GIANT Crassula Bonsai (Beware Dramatic Pruning!)

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Well, what time am I here? This is a large crossover, and this tree has a very interesting story behind it, because it was given to me or gifted to me about 25 years ago, when I used to do the Chelsea flower show and one of the judges of The Lily group.

His name was Ray Jeffs, I think. Sadly, he may have passed away – I’m not sure, but he was a member of the Lily, judging group, but he used to have a small Nursery where he grew a lot of cactus and succulents, and most of these Cactus and succulents are very popular because you don’t Have to do much watching to it so this tree, I will tell you the history.

He gave it to me 25 years ago, because by that time he was about 75 years old and he said that when I get older, I want to pass it on to someone else. So he passed this tree on to me and he told me that he was given that tree 45 years previously by another grower, so he was in fact the second person who owned it.

GIANT Crassula Bonsai (Beware Dramatic Pruning!)


I’M the third person he owned it when it was given to me it had three massive trunks as thick as this trunk. If you come closer and look at the base here, this has Calistoga, but there was a bit trunk here.

I broke it off and another trunk here I broke off, so I broke off a lot of trunks because it was too ungainly and too large to manage. So that is what I did. I just broke it off and I tried to reduce it to just one trunk, but in the last 20 years that I’ve owned it more trunks have grown.

So you don’t really see the proper tree shape when I go out to India, I’m always fascinated by the crassula they get there and the crassula they get. There is the one which grows in South Africa, which has got very small leaves, and it is very viable.

I think that is Dracula Afra, possibly, and that is extremely good to work with, but these are difficult to work with they’re very brittle and they’re mainly grown as a succulent for people who keep Cactus collections so simply by pruning.

I will give it more of a Bonsai shape. Let’S look at the tree from every side to see what is the nicest face, because, depending on the nicest face, this is not so nice I can make it look more tree-like.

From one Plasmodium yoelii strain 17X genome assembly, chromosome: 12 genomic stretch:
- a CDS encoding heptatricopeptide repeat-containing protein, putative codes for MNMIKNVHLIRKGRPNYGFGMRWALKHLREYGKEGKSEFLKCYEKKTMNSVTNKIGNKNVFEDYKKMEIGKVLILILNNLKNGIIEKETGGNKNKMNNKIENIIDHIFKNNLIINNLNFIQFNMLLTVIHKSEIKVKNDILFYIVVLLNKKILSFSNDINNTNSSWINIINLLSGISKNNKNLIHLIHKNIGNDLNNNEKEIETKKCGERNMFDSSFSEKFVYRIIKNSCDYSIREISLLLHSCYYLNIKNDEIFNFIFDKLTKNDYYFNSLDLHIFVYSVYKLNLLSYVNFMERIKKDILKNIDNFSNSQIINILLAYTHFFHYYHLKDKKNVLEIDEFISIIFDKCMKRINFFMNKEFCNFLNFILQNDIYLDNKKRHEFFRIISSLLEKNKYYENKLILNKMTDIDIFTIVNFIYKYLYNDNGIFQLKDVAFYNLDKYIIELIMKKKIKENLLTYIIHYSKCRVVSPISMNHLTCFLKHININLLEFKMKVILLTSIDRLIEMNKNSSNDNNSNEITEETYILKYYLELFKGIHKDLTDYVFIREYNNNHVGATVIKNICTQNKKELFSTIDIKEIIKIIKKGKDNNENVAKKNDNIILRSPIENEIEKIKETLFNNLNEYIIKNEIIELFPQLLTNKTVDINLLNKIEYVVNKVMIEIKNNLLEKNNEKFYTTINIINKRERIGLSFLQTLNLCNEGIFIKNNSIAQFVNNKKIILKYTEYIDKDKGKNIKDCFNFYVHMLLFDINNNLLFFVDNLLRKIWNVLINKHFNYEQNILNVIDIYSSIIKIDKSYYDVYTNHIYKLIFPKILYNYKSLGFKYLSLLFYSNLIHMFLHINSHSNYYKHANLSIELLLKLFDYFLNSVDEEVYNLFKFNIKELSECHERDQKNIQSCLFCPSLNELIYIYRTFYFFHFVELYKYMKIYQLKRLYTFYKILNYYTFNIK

So if I turn it around, I think this is the better face and these little plants have just grown from suckers and I can just pull it out. They all have Roots, so you get another plant from there. Look at that all separate plants.

You could get twin trunk tree from that then this one, I think, a bit difficult to pull out, but what I can do is probably snap it off or break it off. Thank you! So 34., it’s just like cutting a potato.

It’S so soft over, and I will probably make several cuttings on this, so it’s not top heavy. Each of these plants will make cuttings and we have another tree from there. Now I’ve exposed the trunk a lot.

Let me see what else I can expose to make it more more tree like [, Music ], it’s amazing! Just by pruning, you can get a very nice shape. So, as I always remind people when you’re making Bonsai it’s the trunk, which is most important because in Bonsai we are trying to create tree like images and trees have trunks shrubs, do not have trunks.

So as soon as you start showing the trunk, it begins to look tree like so I will concentrate on this side, which is a front and keep showing the trunk as much as possible. I probably don’t need the tree that tall, otherwise, if you keep letting it grow and you reach the sky, so let’s be bold and cut some of them.

This is just like cutting a potato. It’S so soft! Oh my God. Can you imagine the number of cuttings? I’M going to get out of this tree be bored telling myself with that part, another conflicting trunks there.

This one is conflicting with this one. I’Ve got to take a decision, it’s not looking good, so I think the choice between this and that which one do you think we should take off Josh this one, absolutely right, absolutely right.

So this is the one we’re going to take off [ Music ]. That is a big cutting big cutting. Now you can see the trunk more clearly. How long did that take hardly any time at all foreign, so I will follow the progress of this tree.

This is going to be the front [ Music ] with that massive trunk, and hopefully it should look more like a tree and I’m going to put all these up in just pure sand and we will get loads of cuttings for those of you who live in Temperate climates, these trees cannot stand temperatures lower than 10 degrees Centigrade, lower than 10 degrees Centigrade.

They will rot, so you’ve got to keep them absolutely frost free, not only frost-free well above the normal temperatures yeah. Maybe so you want to see which already looks like that. Okay, you make a cutting from there.